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Edited by Thomas Christiansen and Christine Neuhold
Chapter 17: Formal and Informal Institutions in the EU’s Legislative Process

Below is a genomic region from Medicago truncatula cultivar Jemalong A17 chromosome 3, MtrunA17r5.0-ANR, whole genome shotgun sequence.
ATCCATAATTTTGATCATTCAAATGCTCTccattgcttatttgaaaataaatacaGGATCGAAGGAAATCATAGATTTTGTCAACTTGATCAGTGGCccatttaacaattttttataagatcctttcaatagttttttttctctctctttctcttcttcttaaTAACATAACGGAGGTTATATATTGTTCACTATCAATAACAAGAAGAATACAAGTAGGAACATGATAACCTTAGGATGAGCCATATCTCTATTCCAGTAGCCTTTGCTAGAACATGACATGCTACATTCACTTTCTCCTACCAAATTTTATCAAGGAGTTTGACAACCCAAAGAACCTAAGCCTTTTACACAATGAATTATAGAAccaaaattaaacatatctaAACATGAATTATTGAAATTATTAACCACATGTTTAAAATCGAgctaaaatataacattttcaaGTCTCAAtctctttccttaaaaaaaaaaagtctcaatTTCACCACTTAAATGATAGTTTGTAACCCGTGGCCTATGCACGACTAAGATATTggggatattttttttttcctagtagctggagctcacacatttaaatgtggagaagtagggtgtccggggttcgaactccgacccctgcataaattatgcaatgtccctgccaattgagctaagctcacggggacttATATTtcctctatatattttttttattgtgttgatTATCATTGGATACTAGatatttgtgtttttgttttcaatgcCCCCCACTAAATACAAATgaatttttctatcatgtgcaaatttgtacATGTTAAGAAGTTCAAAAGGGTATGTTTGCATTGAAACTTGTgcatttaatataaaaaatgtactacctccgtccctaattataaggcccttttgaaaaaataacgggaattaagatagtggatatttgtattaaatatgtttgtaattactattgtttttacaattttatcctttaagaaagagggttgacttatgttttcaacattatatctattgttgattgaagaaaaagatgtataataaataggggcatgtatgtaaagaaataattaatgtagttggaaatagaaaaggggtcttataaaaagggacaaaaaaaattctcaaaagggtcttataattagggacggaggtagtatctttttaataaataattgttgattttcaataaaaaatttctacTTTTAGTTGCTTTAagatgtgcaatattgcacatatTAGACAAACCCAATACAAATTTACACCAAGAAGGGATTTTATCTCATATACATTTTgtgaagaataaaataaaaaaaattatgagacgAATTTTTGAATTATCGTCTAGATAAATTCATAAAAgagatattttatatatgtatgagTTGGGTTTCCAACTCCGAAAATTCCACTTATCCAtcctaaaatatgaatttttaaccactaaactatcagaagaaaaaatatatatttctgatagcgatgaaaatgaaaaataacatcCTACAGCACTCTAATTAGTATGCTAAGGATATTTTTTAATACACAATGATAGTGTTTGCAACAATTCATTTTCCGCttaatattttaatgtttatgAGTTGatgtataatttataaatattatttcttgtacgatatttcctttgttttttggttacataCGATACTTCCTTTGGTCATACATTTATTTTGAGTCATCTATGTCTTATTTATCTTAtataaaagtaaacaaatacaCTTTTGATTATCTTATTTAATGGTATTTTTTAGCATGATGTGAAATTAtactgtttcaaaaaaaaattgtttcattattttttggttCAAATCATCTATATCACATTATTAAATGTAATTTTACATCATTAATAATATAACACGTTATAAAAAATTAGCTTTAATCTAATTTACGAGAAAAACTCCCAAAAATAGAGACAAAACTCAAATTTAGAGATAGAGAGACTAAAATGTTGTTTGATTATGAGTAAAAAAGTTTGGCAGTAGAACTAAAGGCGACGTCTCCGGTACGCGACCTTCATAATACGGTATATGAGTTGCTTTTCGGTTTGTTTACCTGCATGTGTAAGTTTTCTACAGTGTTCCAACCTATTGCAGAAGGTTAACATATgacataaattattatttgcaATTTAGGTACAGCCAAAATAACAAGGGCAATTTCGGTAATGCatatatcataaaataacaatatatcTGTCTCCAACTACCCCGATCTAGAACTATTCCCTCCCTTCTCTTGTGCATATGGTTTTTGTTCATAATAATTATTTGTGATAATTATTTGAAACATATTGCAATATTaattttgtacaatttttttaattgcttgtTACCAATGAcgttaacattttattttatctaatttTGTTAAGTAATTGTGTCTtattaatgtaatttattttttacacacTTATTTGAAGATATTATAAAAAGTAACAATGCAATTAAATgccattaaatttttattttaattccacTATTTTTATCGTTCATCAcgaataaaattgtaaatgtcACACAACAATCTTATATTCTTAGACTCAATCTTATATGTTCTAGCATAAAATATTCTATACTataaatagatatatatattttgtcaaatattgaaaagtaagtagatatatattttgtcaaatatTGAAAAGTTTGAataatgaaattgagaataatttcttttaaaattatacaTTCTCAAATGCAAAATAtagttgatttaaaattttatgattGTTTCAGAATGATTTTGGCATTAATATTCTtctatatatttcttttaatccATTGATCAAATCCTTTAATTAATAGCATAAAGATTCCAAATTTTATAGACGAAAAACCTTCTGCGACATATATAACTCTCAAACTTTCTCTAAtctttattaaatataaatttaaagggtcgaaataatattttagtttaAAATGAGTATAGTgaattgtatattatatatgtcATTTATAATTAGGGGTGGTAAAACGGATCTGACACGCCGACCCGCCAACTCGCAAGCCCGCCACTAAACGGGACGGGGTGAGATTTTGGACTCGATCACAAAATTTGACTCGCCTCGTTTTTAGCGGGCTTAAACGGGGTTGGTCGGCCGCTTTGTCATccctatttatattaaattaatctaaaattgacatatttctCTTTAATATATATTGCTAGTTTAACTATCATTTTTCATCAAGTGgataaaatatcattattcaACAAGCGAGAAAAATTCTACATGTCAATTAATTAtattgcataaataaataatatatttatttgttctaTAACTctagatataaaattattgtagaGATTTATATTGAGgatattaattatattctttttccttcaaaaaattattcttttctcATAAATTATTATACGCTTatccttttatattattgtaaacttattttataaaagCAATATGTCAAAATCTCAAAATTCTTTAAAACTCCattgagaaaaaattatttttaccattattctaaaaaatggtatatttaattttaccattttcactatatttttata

Adrienne Héritier INTRODUCTION Institutions as rules of behavior, both formal and informal, abound in politics. We are expected to abide by these written as well as unwritten rules. Why are informal rules ubiquitous, and what difference do they make in political decision-making as regards not only the outcomes of the process, but also the formal power of the actors that are involved in political decision-making? This chapter focuses on informal institutions and their relationship to formal institutions in European legislation under codecision. It asks why informal institutions emerge in the first place, why there are sustained or not, why they may change and which power shifts they may imply. The chapter is organized as follows. The next section presents a definition of the concept of formal and informal institutional rules. The following section theorizes the emergence of informal institutional rules and the conditions of their continued existence, change or disappearance. A particular emphasis is put on the relationship of informal to formal institutional rules. It also addresses the question of what difference informal institutional rules may make as regards the distribution of decision-making power. The penultimate section illustrates the theoretical arguments of emergence, change and impact with a concrete example of informal institutional change which fed back into formal institutional change in European decision-making: European legislation under codecision. A final section concludes. DEFININING ‘INFORMAL INSTITUTIONS’ Institution or institutional rule as used in this chapter is defined as an actor-created rule of behavior, restricting and enabling actors’ interactions (North 1990a,...
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